Concerns rise over alleged links between Boko Haram and British Islamic charity

Amer Sultan from London, Friday 30 Nov 2012

Alleged links between Nigerian extremist Islamist group, Boko Haram and British charity organization alarms UK authorities

Confiscated weapons are displayed after a military raid on a hideout of suspected Islamist Boko Haram members in Nigeria's northern city of Kano August 11, 2012 (Photo: Reuters)

The UK authorities are looking into an alleged possible link between a British charity organization and the Nigerian Boko Haram extremist Islamist group.

The UK Charity Commission (CC) has confirmed, for the first time, that it is talking to different departments, regarding allegations that Al Muntada Al Islami Trust is providing financial support to the Boko Haram group.

“We confirm we have been contacted by the Foreign and Commonwealth Office (FCO) and the Metropolitan Police (MP) in relation to this matter," the CC spokesperson told Ahram Online.

This confirmation reflects the UK authorities' growing concern about possible relations between London-registered charities and Islamic extremism.
However, she added, that her organization is not investigating the charity Al Muntada Al Islami Trust.

The CC is very keen not to give an impression that there is no legal or formal investigation on the charity's behaviour.

“We are engaging with the charity's trustees”, the spokesperson said.

She confirmed that the trustees of Al Muntada Al Islami Trust "have and continue to fully cooperate with us."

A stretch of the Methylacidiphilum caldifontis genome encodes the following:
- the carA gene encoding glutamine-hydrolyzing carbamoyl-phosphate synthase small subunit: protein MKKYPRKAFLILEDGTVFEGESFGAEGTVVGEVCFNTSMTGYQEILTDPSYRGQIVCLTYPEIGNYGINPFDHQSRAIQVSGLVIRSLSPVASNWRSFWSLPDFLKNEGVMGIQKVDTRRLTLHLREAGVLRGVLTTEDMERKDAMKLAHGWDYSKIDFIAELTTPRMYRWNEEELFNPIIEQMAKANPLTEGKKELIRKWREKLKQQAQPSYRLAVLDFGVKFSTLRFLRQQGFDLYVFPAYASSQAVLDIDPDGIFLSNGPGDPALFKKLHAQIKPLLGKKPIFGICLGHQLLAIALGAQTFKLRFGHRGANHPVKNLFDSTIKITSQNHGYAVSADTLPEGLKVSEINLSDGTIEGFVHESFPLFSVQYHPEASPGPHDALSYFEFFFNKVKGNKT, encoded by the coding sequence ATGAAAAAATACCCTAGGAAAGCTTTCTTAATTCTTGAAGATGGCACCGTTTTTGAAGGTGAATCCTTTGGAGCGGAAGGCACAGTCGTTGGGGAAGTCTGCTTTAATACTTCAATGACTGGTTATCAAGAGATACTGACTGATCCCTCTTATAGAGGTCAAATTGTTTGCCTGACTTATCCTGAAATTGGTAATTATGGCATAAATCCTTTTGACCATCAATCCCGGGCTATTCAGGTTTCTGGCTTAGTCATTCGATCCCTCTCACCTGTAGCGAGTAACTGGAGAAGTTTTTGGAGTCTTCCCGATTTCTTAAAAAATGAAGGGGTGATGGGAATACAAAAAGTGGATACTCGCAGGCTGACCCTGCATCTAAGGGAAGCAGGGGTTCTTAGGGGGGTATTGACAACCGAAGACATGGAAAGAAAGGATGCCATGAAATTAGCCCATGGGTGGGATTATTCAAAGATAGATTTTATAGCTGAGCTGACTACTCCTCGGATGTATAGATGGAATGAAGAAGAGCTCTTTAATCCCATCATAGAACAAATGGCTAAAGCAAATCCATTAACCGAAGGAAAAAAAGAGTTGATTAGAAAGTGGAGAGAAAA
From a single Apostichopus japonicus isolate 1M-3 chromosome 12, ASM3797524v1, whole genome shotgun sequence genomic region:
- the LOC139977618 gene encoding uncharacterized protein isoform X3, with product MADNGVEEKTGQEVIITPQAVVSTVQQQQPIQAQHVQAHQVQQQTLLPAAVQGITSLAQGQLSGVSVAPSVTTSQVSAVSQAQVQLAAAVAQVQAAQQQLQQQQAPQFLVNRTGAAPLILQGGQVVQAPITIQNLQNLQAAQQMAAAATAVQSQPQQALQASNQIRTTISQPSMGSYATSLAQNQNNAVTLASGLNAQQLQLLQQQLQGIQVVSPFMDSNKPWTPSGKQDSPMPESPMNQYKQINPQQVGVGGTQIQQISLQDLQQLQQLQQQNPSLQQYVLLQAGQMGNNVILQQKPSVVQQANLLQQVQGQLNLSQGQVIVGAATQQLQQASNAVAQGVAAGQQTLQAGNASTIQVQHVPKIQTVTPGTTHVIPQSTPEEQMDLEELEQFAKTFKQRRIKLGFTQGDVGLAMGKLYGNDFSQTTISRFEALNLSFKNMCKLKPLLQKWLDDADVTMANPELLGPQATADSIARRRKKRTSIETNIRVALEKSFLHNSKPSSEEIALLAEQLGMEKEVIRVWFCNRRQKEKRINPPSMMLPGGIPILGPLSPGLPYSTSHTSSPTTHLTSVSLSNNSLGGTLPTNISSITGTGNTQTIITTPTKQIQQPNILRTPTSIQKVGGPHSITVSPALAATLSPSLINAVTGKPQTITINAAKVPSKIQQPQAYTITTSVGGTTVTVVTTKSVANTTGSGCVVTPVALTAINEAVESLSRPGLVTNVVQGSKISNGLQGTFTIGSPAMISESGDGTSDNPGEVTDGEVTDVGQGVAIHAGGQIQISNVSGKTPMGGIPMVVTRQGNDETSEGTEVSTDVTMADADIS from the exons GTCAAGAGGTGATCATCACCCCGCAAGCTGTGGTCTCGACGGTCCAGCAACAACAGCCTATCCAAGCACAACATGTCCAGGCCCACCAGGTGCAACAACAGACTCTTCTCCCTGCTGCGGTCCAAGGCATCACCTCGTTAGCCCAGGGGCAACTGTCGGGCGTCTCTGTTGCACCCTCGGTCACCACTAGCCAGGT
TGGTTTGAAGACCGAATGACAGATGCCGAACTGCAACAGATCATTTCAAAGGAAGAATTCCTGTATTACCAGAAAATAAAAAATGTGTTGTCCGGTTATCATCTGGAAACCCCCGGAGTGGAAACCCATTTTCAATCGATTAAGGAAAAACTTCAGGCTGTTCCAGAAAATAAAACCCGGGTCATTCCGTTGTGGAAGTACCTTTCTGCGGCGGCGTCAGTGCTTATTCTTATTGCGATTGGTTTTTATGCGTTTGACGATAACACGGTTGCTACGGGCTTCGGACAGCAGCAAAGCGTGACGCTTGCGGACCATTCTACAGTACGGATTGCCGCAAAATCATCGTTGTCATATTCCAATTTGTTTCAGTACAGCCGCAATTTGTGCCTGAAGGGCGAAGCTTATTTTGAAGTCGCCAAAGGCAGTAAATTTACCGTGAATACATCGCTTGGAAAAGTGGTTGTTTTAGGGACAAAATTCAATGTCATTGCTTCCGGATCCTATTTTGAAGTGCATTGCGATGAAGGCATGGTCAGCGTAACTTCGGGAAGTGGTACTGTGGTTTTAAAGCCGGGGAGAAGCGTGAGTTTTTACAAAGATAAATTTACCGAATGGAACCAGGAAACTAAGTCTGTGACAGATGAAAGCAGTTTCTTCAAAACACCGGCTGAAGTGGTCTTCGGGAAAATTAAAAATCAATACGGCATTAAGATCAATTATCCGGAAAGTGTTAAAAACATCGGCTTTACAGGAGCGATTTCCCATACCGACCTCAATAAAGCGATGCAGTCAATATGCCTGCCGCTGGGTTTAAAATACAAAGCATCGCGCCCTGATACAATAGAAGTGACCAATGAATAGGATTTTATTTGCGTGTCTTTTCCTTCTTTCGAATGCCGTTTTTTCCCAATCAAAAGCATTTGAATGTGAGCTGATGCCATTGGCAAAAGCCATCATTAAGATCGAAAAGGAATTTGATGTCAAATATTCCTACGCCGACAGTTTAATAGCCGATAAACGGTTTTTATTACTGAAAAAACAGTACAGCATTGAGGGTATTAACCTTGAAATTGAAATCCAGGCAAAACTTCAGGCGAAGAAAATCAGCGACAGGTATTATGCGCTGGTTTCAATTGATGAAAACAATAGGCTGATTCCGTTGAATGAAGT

Ahram Online understands that the MP and the FCO are concerned about previous media reports linking Al Mundtada Al Islami Trust and Boko Haram.
The group's name means “the education is forbidden” and is seen in Europe as an Al-Qaeda-affiliated group.

“We can confirm that information has been shared with the Charity Commission and the Metropolitan police,” an FCO spokesperson told Ahram Online.
She added that the FCO are unable to comment further.

FCO is responsible for the Secret Intelligence Service (SIS), known as MI6 which collects Britain's foreign intelligence. It deals with immediate threats to the UK such as terrorism.

The MP said they are following the issue, but its spokesman told Ahram Online that there is no criminal investigation into it.
He added that the MP is still waiting for more information from the CC.

Al Mundtada Al Islami Trust denies any relation with Boko Haram and confirmed that any reports about any involvement with the groups are "unsubstantiated allegations.”

“The Trust has never had any correspondence with Boko Haram; [we] never offered any financial assistance or had any contacts of any kind with this organization, or any other alleged militant groups in Nigeria or any other country,” Al Mundtada Al Islami Trust added in a statement.

When it was established 25 years ago, Al Mundtada Al Islami Trust said it “provides education cultural, social and spiritual activities” in England and Wales.
It also runs a primary school, secondary girls school, Arabic courses, Qur”an recitation classes, summer school activities and youth activities, conferences, counselling, and organises pilgrimage trips.

Moreover, in its annual reports to the CC last year, the Al Mundtada Al Islami Trust confirmed its income at £1,393,653 ($2,236,563) while its expenditure was £ 1,163,707 ($1,867,541). The Trust has 55 employees.

Al Mundtada Al Islami Trust said it “condemns and denounces terrorism in all its forms and whatever the source."

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